Web Content Display (Global)
Sulaxchhya’s journey from Nepal refugee camp comes full circle
Friday 3 March 2023
After a relocation to Adelaide and a successful SACE, Sulaxchhya hopes to give back to her community by pursuing obstetrics.
Web Content Display (Global)
Sulaxchhya Magar completed her SACE as one of the top academic achievers at Trinity College, a feat even more impressive considering her challenging childhood. Sulaxchhya was born to Bhutanese parents in a Nepal refugee camp.
“We didn't have technology,” Sulaxchhya said. “We did not have any kind of electronics, devices or anything. People were dying because there was no toilet. A lot of people were untreated or waiting in line to meet a doctor that is not even qualified. A lot of people used to die in hospital, not getting proper medication. They were sleeping on the floors and waiting for the for the doctor to call them but there were not enough doctors.”
Whilst the family managed to move to India for three years after her birth, they returned to the same camp in Nepal for another seven years, where Sulaxchhya lived until she was 10. A UN agreement to resettle Nepali-speaking Bhutanese refugees meant Sulaxchhya and her family moved to Adelaide. She’s embraced her new home, but it hasn’t come without challenges.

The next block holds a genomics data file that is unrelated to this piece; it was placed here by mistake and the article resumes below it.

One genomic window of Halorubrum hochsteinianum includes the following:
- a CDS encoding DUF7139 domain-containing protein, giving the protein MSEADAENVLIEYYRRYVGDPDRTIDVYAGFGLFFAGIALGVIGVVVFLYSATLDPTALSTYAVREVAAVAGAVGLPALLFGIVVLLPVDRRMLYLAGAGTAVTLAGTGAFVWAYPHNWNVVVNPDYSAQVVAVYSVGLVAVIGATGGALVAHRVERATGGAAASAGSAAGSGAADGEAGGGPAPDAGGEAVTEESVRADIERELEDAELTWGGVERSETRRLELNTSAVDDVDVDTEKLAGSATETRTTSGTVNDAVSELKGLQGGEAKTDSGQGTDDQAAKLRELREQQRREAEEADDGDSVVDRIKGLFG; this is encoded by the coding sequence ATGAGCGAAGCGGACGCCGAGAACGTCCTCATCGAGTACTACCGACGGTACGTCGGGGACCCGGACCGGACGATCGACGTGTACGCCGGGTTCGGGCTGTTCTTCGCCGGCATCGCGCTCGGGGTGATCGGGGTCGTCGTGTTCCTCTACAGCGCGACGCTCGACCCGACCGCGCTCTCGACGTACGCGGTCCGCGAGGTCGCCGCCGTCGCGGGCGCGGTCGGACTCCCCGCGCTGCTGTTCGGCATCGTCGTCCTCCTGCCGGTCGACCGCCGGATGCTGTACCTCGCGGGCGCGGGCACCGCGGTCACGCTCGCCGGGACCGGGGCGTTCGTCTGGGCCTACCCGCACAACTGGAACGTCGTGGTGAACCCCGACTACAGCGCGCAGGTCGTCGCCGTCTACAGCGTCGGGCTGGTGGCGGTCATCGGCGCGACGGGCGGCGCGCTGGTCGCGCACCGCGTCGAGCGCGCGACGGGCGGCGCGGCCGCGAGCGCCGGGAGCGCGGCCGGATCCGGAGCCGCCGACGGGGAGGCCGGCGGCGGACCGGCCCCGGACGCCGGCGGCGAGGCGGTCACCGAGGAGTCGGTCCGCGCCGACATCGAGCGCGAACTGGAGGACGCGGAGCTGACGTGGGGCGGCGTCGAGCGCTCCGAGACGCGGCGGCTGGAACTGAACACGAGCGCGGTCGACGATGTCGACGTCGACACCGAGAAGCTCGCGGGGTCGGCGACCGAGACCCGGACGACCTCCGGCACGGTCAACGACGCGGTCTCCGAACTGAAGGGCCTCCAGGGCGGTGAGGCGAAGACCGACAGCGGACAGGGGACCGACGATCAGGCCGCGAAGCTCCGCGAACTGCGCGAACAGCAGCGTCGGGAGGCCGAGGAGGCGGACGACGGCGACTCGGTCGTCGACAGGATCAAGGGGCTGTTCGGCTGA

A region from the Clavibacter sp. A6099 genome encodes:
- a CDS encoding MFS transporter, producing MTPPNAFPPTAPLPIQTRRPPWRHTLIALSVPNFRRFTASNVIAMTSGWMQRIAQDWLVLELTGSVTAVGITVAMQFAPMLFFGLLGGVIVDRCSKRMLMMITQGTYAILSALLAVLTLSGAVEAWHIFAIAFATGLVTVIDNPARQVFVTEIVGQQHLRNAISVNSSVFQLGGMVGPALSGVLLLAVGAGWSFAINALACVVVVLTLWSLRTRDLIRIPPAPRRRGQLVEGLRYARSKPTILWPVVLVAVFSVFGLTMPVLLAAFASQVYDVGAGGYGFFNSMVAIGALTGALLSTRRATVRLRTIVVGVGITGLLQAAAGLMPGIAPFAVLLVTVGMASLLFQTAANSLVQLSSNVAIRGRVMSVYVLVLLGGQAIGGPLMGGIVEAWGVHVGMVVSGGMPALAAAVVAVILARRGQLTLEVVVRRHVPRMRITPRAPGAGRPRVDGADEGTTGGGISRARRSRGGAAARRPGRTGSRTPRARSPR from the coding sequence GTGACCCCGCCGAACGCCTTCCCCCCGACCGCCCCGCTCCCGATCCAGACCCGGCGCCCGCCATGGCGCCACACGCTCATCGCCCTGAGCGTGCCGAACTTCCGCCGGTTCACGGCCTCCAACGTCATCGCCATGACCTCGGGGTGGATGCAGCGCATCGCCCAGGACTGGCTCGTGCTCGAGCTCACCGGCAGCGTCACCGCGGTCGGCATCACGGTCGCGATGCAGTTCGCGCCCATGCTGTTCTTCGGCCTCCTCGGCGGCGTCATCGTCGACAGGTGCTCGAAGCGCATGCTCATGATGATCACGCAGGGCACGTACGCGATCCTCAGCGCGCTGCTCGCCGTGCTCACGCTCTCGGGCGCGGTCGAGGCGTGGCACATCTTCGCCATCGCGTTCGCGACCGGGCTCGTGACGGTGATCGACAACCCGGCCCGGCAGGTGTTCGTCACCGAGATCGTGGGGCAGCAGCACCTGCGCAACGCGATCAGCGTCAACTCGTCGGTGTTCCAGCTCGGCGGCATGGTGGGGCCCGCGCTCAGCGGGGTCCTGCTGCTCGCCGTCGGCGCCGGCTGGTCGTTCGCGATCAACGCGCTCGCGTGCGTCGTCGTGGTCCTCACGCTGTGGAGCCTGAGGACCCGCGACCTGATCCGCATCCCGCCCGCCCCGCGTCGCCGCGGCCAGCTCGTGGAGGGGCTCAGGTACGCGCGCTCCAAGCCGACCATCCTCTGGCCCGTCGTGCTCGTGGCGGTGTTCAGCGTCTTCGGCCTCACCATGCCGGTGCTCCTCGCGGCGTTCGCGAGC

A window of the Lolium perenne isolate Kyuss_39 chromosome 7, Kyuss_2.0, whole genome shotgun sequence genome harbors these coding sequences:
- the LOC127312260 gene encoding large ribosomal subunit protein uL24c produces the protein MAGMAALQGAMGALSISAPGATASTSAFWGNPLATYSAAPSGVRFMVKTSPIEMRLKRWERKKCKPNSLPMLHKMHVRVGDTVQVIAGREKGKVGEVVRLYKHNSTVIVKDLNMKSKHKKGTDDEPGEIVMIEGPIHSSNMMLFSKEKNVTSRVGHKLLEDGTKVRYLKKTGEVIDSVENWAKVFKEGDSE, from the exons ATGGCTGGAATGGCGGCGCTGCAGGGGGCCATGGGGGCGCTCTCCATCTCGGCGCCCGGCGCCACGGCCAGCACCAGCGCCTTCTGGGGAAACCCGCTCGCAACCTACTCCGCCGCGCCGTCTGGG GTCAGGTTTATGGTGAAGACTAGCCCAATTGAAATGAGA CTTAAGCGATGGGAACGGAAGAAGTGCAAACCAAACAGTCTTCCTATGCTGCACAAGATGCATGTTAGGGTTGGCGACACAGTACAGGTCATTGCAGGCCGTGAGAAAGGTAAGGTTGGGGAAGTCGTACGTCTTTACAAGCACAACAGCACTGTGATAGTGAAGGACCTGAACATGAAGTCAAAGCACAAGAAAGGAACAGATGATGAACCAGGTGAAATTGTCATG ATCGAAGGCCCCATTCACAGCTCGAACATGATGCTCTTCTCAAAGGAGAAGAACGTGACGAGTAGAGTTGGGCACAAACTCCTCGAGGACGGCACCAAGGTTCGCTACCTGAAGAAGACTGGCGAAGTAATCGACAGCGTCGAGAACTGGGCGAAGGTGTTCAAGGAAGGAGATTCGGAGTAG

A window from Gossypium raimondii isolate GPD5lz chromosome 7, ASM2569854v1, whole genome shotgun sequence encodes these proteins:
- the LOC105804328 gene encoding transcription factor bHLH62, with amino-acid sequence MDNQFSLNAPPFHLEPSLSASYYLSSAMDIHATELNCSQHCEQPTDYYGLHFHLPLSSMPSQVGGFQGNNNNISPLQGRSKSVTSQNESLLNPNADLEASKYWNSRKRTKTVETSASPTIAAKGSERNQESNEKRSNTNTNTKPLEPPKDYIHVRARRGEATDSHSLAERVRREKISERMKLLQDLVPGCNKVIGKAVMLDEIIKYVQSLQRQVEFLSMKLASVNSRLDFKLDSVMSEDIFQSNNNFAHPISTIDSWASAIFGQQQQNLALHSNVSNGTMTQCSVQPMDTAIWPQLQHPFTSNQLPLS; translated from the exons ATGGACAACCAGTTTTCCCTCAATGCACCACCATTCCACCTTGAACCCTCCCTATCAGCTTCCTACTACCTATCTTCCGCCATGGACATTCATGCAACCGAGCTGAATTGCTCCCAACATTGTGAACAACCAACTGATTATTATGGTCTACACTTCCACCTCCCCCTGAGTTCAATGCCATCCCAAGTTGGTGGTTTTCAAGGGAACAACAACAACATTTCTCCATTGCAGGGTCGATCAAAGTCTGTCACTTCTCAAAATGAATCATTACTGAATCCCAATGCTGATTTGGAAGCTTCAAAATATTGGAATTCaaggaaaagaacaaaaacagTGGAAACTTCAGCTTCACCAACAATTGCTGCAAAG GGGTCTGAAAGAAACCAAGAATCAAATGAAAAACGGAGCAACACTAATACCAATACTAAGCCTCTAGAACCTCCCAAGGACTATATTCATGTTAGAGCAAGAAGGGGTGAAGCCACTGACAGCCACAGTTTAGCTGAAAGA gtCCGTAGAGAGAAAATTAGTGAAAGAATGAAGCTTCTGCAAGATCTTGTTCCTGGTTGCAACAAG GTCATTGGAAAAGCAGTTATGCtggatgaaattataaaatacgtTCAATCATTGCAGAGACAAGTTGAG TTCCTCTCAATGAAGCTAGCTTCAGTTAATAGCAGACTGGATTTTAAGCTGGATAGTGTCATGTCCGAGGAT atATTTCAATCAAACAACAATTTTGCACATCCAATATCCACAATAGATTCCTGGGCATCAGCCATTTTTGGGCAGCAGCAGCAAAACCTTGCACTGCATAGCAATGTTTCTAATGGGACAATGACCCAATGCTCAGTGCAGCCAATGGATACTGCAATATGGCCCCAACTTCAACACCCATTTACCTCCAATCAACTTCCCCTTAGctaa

“I started with zero, I didn’t know anything. All the kids are learning mathematics and science and everything, and I had to learn my ABCDs. I did not know how the Australian curriculum worked and still I don't have as much information as the people here, but I now know a little bit more. But when I started, I started at zero and it was really really difficult.”
Across seven formative years spent in a refugee camp, Sulaxchhya not only witnessed difficulties across the camp but more specifically closely experienced them through her mother.
“In the refugee camp, my mum struggled. We always had a shortage of doctors. Doctors don't want to [be there] because the environment was not good. The payment was not good probably. Once a month a gynaecologist used to come to help people deliver babies. Most of the time? No.”
Watching under qualified people try to help women through childbirth in a poorly equipped refugee camp had a profound effect on Sulaxchhya’s eventual future in Adelaide.
“I wanted to be a gynaecologist because my mum suffered a lot [in the refugee camp]. My mum always says, ‘if this country helped you, of course have to serve Australia because they have given us a place and this opportunity’ and of course I'm going to be an Australian and serve Australia, but I want to go [to Nepal] if they need my help. I want to go there and like financially help them or serve for a couple of months and financially support the doctors who are helping those people.”
It’s a full circle moment she managed to carve out with a successful journey through the SACE, now clearly fluent in English and setting high standards in her academic work. Whilst Sulaxchhya is the driving force behind her own success, she attributes much of the success to her support network and teachers.
“I think that without them I would not be here. A lot of it's about all the things working in unity. You can't be alone because it will only work in unity and there needs to be more people.